Accident Boeing P-26C Peashooter 33-201, Tuesday 7 July 1936
ASN logo
This information is added by users of ASN. Neither ASN nor the Flight Safety Foundation are responsible for the completeness or correctness of this information. If you feel this information is incomplete or incorrect, you can submit corrected information.

Date:Tuesday 7 July 1936
Type:Boeing P-26C Peashooter
Owner/operator:United States Army Air Corps (USAAC)
Registration: 33-201
Fatalities:Fatalities: 1 / Occupants: 1
Other fatalities:0
Aircraft damage: Destroyed
Location:1/8 mi E of Muni Airport, Lincoln, NE -   United States of America
Phase: Take off
Departure airport:KLNK
Destination airport:OMA
Confidence Rating: Information is only available from news, social media or unofficial sources
The Lincoln Journal, Tuesday, July 7, 1936


Ship Stalls and Spins To Earth From Height Of 500 Feet

Second Lieutenant Charles Edward V. Smith, formerly of Hastings, attached to Selfridge Field, Mich, was killed instantly shortly after 10 a.m. Tuesday as the plane he was piloting crashed 500 feet into a stubble field just adjoining Municipal field and burst into flames.
Smith’s body was charred beyond all recognition, but he had been in Lincoln since July 4 and Charles Doyle, secretary of the state aeronautics commission, and airport attendants know who the pilot was. Positive identification was established thru papers in a wallet that escaped the flames. He was 25.

Witnesses said Smith took off from the airport into the south wind, barely skimming the ground until almost to the south fence, then zoomed and started a steep climbing turn. The ship stalled and spun to the ground. Smith had no chance to save himself.

The flier was accompanied to the airport by Frank Landis of Seward, William Marsh and Wilhelmina Sprague of Lincoln, who waved goodbye as the plane started rolling. Marsh is a fraternity brother of Smith, who belonged to Beta Theta Pi, and Miss Sprague was engaged to the pilot. She was taken home on the verge of collapse.

As the plane struck, the nose and propeller buried themselves in the ground and the force of the exploding gasoline, which set the ship on fire, view the body of the ship about 25 feet to the north. Only the right wing tip remained recognizable. Smith’s body was found in approximately the position the cockpit occupied.

The plane was a Boeing P26 1(USAAS P-26C, 33-201) type and Doyle said that in conversations with Smith he learned the plane had snap characteristics. The pilot had planned to go to Fort Crook 2(Omaha) Tuesday morning to have his ship checked and then leave for his home station.

Wreckage Scattered.

As the fuselage of the plane was thrown away from the motor, pieces of the wreckage were scattered around the ground nearby and a seat cushion and Smith’s duffle bag were thrown free. Surrounding stubble caught fire, but airport attendants put the blaze down with shovels and extinguishers. They said there was no chance to save the pilot as the whole ship was a mass of flames before they could reach the scene of the crash, about a quarter of a mile away from the airport hangar.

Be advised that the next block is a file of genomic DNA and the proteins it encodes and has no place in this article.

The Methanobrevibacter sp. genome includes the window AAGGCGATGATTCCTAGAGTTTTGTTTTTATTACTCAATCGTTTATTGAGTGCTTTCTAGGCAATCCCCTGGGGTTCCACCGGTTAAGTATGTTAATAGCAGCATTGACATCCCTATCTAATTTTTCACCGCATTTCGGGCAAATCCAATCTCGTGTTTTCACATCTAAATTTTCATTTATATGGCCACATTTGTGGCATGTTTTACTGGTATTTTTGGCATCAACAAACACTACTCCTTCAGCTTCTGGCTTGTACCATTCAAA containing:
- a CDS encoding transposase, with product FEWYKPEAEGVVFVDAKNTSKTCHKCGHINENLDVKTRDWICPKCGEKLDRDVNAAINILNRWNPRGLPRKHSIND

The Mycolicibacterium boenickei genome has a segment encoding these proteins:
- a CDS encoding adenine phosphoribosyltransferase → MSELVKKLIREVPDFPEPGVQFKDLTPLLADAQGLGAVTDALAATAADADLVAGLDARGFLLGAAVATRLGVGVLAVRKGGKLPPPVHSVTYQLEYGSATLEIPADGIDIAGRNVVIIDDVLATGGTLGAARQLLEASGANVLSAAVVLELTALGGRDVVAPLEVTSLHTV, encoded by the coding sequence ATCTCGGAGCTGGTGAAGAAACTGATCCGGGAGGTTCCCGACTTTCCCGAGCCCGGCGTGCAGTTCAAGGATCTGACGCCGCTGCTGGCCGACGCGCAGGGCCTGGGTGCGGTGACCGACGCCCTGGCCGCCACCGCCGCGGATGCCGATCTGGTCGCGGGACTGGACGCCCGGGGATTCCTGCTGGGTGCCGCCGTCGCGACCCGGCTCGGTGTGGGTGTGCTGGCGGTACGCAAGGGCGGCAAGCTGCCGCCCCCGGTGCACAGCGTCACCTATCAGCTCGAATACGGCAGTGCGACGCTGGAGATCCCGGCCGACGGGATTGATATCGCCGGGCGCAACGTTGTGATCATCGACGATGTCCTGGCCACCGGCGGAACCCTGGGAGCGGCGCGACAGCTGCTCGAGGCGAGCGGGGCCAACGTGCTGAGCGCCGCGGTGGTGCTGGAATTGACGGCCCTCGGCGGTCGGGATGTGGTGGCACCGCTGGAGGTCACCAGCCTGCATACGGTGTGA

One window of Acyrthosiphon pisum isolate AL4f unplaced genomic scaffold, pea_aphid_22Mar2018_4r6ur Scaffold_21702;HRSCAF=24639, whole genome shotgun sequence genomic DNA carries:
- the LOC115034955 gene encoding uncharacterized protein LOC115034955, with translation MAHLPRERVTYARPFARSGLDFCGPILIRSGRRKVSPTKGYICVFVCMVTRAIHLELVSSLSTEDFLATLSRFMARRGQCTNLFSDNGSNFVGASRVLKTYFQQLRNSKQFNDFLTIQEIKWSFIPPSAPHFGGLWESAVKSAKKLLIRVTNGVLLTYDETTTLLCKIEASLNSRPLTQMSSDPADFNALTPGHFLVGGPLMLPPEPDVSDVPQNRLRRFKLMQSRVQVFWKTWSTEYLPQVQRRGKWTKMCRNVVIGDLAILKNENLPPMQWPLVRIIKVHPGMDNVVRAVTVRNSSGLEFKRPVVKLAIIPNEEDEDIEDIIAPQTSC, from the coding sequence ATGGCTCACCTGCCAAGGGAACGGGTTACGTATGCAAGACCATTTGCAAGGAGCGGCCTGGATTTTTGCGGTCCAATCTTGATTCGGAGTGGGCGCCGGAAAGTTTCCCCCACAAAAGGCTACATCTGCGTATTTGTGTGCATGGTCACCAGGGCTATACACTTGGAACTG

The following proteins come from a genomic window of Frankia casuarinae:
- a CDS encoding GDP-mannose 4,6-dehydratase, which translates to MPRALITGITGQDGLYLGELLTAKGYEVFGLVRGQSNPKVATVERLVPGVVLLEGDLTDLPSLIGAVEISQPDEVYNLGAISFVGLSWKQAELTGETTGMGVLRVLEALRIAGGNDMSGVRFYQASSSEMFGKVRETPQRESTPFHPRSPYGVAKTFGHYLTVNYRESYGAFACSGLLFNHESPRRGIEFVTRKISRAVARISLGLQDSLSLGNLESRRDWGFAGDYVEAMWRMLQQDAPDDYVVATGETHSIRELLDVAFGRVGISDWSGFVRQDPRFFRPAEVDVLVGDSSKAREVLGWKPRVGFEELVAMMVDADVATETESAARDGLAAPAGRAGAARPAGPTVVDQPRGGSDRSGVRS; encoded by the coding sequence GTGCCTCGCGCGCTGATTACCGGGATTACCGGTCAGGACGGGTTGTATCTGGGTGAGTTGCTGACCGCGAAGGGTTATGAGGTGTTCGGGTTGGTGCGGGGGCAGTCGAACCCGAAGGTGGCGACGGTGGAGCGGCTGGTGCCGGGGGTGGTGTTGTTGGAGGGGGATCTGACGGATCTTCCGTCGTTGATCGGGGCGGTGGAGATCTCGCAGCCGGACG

Smith was the son of Mrs. Ellen D. Smith, acting librarian at the Hastings public library and attended Hastings College and the University of Nebraska. He completed work for his degree here in 1934 and had been with the army air corps two years. He trained at Randolph Field, TX, and about a year ago was transferred to Selfridge Field where he was attached to the First Pursuit group. Smith held a transport license.

Lincoln firemen were called to extinguish the flames. They helped mortuary attendants take Smith’s body from the wreckage. The body was mangled and Deputy Sheriff Davis said the pilot must have died instantly as the plane struck.

Doyle said Smith obtained sufficient flying speed, but delayed his takeoff until almost blocked by a barbed wire fence at the south end of the runway.

Started Steep Climb.

At that point Smith suddenly started a steep climb and at about 500 feet started what is technically known as a chandelle turn. It was then that the ship stalled.

Carl Goodman, mechanic and acting field superintendent at the port, said he witnessed the whole thing and started for the stubble field before the plane ever struck. He was the first to arrive at the scene. Arnold Lange of Malcolm who was on the highway nearby also witnessed the takeoff and crash and was among the first to get to the blazing plane.

In another wallet partially burned were found some other papers and a quantity of currency. The parachute which Smith had no chance to use was partially burned and was lying to one side of the wreckage.



Revision history:

27-Jun-2012 14:15 jeffrey892 Updated [Time, Total fatalities, Total occupants, Other fatalities, Phase, Departure airport, Destination airport, Source, Narrative]

Corrections or additions? ... Edit this accident description

The Aviation Safety Network is an exclusive service provided by:
Quick Links:

CONNECT WITH US: FSF on social media FSF Facebook FSF Twitter FSF Youtube FSF LinkedIn FSF Instagram

©2024 Flight Safety Foundation

1920 Ballenger Av, 4th Fl.
Alexandria, Virginia 22314